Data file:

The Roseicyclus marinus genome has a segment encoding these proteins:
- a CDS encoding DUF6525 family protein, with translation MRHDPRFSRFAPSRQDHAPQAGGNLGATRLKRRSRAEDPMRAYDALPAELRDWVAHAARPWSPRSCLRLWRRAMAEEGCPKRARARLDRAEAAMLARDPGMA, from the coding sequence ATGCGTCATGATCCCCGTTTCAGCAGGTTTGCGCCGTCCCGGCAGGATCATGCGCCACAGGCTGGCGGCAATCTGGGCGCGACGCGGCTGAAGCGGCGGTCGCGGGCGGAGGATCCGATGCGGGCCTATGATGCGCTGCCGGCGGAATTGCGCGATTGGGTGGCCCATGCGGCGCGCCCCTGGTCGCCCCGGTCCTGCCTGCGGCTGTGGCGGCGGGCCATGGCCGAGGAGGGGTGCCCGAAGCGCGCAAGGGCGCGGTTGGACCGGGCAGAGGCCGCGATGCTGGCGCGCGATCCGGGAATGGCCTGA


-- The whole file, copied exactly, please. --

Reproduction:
The Roseicyclus marinus genome has a segment encoding these proteins:
- a CDS encoding DUF6525 family protein, with translation MRHDPRFSRFAPSRQDHAPQAGGNLGATRLKRRSRAEDPMRAYDALPAELRDWVAHAARPWSPRSCLRLWRRAMAEEGCPKRARARLDRAEAAMLARDPGMA, from the coding sequence ATGCGTCATGATCCCCGTTTCAGCAGGTTTGCGCCGTCCCGGCAGGATCATGCGCCACAGGCTGGCGGCAATCTGGGCGCGACGCGGCTGAAGCGGCGGTCGCGGGCGGAGGATCCGATGCGGGCCTATGATGCGCTGCCGGCGGAATTGCGCGATTGGGTGGCCCATGCGGCGCGCCCCTGGTCGCCCCGGTCCTGCCTGCGGCTGTGGCGGCGGGCCATGGCCGAGGAGGGGTGCCCGAAGCGCGCAAGGGCGCGGTTGGACCGGGCAGAGGCCGCGATGCTGGCGCGCGATCCGGGAATGGCCTGA